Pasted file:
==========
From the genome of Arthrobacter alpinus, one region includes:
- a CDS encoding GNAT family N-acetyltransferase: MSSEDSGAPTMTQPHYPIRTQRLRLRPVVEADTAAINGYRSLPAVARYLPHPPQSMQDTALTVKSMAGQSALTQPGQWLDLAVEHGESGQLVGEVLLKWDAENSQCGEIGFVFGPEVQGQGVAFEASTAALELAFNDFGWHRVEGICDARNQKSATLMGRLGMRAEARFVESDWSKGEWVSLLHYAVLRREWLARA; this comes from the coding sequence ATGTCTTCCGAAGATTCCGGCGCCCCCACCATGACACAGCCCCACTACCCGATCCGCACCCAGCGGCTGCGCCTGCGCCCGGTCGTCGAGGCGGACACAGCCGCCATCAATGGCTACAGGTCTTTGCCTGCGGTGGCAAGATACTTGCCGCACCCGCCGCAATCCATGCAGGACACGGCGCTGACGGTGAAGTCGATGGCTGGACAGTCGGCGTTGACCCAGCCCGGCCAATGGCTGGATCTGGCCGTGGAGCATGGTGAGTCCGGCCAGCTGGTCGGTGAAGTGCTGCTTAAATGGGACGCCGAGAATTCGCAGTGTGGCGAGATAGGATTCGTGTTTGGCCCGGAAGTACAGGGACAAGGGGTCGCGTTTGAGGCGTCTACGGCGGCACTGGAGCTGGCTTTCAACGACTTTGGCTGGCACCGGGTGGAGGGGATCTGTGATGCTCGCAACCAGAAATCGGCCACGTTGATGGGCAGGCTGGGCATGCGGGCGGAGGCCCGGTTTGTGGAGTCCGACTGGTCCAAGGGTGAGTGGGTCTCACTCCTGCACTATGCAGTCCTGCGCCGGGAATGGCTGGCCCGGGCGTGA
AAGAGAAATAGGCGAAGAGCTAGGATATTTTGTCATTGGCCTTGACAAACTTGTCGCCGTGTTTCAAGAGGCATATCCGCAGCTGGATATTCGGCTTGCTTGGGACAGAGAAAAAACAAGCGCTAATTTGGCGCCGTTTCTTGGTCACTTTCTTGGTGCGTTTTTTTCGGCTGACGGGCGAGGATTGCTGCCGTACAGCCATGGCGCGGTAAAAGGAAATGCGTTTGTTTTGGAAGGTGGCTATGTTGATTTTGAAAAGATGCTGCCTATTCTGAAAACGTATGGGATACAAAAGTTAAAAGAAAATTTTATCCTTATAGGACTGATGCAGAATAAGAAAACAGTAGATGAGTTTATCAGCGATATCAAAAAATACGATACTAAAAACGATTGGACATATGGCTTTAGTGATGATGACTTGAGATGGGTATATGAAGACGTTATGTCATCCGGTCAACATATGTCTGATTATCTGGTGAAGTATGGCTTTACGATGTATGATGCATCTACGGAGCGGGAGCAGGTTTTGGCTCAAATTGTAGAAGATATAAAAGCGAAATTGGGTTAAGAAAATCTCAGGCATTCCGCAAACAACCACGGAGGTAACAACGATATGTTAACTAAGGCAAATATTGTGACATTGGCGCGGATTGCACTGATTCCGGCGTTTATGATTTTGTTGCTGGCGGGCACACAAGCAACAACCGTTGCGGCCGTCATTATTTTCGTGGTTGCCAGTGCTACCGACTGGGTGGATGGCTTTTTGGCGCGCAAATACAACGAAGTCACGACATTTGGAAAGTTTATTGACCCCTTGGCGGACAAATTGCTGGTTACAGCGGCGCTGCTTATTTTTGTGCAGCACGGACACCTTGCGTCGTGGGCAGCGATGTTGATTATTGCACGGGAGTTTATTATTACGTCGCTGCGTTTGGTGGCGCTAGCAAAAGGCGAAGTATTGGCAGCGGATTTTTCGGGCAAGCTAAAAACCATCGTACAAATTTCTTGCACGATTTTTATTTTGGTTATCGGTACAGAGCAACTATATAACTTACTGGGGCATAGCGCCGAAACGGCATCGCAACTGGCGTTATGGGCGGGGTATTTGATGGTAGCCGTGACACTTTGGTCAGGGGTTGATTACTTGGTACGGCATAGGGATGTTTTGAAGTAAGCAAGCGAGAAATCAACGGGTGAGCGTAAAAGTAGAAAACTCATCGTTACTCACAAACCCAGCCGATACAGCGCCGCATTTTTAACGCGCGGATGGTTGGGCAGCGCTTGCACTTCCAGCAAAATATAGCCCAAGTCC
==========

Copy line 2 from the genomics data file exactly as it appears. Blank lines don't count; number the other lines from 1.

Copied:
- a CDS encoding GNAT family N-acetyltransferase: MSSEDSGAPTMTQPHYPIRTQRLRLRPVVEADTAAINGYRSLPAVARYLPHPPQSMQDTALTVKSMAGQSALTQPGQWLDLAVEHGESGQLVGEVLLKWDAENSQCGEIGFVFGPEVQGQGVAFEASTAALELAFNDFGWHRVEGICDARNQKSATLMGRLGMRAEARFVESDWSKGEWVSLLHYAVLRREWLARA; this comes from the coding sequence ATGTCTTCCGAAGATTCCGGCGCCCCCACCATGACACAGCCCCACTACCCGATCCGCACCCAGCGGCTGCGCCTGCGCCCGGTCGTCGAGGCGGACACAGCCGCCATCAATGGCTACAGGTCTTTGCCTGCGGTGGCAAGATACTTGCCGCACCCGCCGCAATCCATGCAGGACACGGCGCTGACGGTGAAGTCGATGGCTGGACAGTCGGCGTTGACCCAGCCCGGCCAATGGCTGGATCTGGCCGTGGAGCATGGTGAGTCCGGCCAGCTGGTCGGTGAAGTGCTGCTTAAATGGGACGCCGAGAATTCGCAGTGTGGCGAGATAGGATTCGTGTTTGGCCCGGAAGTACAGGGACAAGGGGTCGCGTTTGAGGCGTCTACGGCGGCACTGGAGCTGGCTTTCAACGACTTTGGCTGGCACCGGGTGGAGGGGATCTGTGATGCTCGCAACCAGAAATCGGCCACGTTGATGGGCAGGCTGGGCATGCGGGCGGAGGCCCGGTTTGTGGAGTCCGACTGGTCCAAGGGTGAGTGGGTCTCACTCCTGCACTATGCAGTCCTGCGCCGGGAATGGCTGGCCCGGGCGTGA